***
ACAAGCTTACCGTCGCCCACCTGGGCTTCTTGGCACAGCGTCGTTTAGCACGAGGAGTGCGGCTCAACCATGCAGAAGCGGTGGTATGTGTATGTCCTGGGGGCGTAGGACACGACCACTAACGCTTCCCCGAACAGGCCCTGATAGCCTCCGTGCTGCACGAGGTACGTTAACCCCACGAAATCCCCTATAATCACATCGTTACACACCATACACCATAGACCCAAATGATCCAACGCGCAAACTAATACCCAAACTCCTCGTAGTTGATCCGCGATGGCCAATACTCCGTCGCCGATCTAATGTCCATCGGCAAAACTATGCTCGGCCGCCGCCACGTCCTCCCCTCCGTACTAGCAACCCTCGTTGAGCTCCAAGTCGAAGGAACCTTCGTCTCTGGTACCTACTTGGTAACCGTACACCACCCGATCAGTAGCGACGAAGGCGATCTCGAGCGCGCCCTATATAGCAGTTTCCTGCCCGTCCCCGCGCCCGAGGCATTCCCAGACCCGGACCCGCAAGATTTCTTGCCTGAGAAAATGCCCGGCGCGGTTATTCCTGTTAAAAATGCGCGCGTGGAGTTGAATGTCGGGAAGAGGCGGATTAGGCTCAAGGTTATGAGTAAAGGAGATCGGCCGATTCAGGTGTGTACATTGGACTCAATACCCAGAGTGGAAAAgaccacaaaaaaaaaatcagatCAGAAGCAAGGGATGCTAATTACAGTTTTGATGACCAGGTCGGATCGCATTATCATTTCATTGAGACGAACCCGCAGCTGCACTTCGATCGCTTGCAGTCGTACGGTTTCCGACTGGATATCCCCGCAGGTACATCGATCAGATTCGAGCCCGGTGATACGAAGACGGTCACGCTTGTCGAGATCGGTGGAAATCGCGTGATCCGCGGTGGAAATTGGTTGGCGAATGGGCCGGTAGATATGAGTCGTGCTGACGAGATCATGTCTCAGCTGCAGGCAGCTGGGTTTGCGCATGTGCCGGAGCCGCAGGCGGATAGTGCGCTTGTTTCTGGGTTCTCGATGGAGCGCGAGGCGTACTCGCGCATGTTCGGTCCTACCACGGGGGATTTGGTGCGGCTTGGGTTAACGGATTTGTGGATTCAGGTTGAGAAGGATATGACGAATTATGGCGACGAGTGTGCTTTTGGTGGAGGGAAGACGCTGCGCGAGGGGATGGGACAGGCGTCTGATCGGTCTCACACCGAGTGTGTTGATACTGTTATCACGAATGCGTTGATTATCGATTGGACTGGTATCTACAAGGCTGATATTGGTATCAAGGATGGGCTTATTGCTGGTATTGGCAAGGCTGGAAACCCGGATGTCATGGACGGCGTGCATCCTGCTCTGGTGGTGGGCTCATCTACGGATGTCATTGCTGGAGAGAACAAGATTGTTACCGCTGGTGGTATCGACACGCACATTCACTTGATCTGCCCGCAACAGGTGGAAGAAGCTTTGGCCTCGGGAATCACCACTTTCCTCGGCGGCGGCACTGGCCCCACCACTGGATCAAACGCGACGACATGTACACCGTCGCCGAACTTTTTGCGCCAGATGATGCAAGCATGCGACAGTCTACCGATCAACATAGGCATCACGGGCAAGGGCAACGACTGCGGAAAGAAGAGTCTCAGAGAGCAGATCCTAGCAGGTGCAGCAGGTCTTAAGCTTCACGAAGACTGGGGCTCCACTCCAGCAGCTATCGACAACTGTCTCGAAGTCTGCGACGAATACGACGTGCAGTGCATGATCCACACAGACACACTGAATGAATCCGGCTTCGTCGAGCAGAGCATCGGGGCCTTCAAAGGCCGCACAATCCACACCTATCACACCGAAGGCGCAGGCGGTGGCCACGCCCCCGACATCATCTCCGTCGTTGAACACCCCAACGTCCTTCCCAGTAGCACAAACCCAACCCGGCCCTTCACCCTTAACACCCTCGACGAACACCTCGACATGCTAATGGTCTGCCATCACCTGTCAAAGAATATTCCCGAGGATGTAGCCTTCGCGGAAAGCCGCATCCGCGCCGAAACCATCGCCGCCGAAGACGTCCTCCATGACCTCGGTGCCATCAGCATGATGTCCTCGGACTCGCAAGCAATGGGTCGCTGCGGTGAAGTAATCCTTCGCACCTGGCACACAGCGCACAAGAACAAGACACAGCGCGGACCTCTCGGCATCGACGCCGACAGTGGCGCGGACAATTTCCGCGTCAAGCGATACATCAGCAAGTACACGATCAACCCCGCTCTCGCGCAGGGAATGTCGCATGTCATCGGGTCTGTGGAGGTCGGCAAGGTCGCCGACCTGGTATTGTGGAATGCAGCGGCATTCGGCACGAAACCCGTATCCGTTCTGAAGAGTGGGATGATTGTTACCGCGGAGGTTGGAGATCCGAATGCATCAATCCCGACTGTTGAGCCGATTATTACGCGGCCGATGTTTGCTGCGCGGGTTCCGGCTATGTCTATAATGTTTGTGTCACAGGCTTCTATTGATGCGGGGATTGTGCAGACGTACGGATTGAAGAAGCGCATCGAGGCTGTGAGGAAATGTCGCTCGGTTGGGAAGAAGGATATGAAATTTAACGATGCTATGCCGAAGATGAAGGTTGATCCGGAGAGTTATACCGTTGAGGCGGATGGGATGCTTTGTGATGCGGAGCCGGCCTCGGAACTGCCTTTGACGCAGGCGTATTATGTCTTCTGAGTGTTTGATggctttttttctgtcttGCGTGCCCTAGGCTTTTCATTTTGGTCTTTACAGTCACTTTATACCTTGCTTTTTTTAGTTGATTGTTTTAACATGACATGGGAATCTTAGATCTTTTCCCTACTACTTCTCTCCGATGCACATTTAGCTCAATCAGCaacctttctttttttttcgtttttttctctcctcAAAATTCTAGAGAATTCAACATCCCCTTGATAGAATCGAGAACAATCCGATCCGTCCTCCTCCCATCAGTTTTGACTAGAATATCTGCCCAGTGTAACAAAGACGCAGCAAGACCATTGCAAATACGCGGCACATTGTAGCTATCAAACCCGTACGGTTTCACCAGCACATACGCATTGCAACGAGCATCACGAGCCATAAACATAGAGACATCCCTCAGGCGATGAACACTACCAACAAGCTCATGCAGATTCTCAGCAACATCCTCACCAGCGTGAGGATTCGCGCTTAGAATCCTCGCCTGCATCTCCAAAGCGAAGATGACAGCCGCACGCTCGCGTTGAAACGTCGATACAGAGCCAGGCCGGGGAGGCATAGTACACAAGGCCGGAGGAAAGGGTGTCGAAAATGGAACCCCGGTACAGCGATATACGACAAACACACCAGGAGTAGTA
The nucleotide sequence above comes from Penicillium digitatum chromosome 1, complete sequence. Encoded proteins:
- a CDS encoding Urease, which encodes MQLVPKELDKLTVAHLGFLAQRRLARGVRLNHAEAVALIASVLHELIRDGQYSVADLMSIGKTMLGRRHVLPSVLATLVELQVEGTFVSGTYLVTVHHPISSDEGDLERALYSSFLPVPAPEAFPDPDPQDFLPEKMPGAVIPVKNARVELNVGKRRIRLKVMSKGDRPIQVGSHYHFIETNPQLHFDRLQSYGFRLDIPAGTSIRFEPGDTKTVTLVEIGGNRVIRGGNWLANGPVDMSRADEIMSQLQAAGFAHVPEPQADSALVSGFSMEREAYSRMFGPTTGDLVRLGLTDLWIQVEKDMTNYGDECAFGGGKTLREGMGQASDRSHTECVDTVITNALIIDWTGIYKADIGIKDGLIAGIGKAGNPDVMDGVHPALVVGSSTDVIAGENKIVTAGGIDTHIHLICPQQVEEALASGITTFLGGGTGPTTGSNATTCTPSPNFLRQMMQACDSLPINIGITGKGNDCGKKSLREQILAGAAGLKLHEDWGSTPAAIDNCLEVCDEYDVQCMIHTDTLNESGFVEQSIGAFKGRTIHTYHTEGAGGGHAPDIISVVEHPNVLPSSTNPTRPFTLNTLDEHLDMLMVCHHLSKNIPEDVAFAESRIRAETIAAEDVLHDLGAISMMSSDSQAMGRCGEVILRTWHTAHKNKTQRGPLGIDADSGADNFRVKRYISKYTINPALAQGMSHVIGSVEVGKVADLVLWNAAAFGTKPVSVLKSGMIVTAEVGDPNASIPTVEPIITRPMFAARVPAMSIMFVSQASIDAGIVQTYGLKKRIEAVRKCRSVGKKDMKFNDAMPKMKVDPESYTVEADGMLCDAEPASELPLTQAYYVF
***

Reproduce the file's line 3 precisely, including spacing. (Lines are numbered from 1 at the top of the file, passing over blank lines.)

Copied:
- a CDS encoding Urease, which encodes MQLVPKELDKLTVAHLGFLAQRRLARGVRLNHAEAVALIASVLHELIRDGQYSVADLMSIGKTMLGRRHVLPSVLATLVELQVEGTFVSGTYLVTVHHPISSDEGDLERALYSSFLPVPAPEAFPDPDPQDFLPEKMPGAVIPVKNARVELNVGKRRIRLKVMSKGDRPIQVGSHYHFIETNPQLHFDRLQSYGFRLDIPAGTSIRFEPGDTKTVTLVEIGGNRVIRGGNWLANGPVDMSRADEIMSQLQAAGFAHVPEPQADSALVSGFSMEREAYSRMFGPTTGDLVRLGLTDLWIQVEKDMTNYGDECAFGGGKTLREGMGQASDRSHTECVDTVITNALIIDWTGIYKADIGIKDGLIAGIGKAGNPDVMDGVHPALVVGSSTDVIAGENKIVTAGGIDTHIHLICPQQVEEALASGITTFLGGGTGPTTGSNATTCTPSPNFLRQMMQACDSLPINIGITGKGNDCGKKSLREQILAGAAGLKLHEDWGSTPAAIDNCLEVCDEYDVQCMIHTDTLNESGFVEQSIGAFKGRTIHTYHTEGAGGGHAPDIISVVEHPNVLPSSTNPTRPFTLNTLDEHLDMLMVCHHLSKNIPEDVAFAESRIRAETIAAEDVLHDLGAISMMSSDSQAMGRCGEVILRTWHTAHKNKTQRGPLGIDADSGADNFRVKRYISKYTINPALAQGMSHVIGSVEVGKVADLVLWNAAAFGTKPVSVLKSGMIVTAEVGDPNASIPTVEPIITRPMFAARVPAMSIMFVSQASIDAGIVQTYGLKKRIEAVRKCRSVGKKDMKFNDAMPKMKVDPESYTVEADGMLCDAEPASELPLTQAYYVF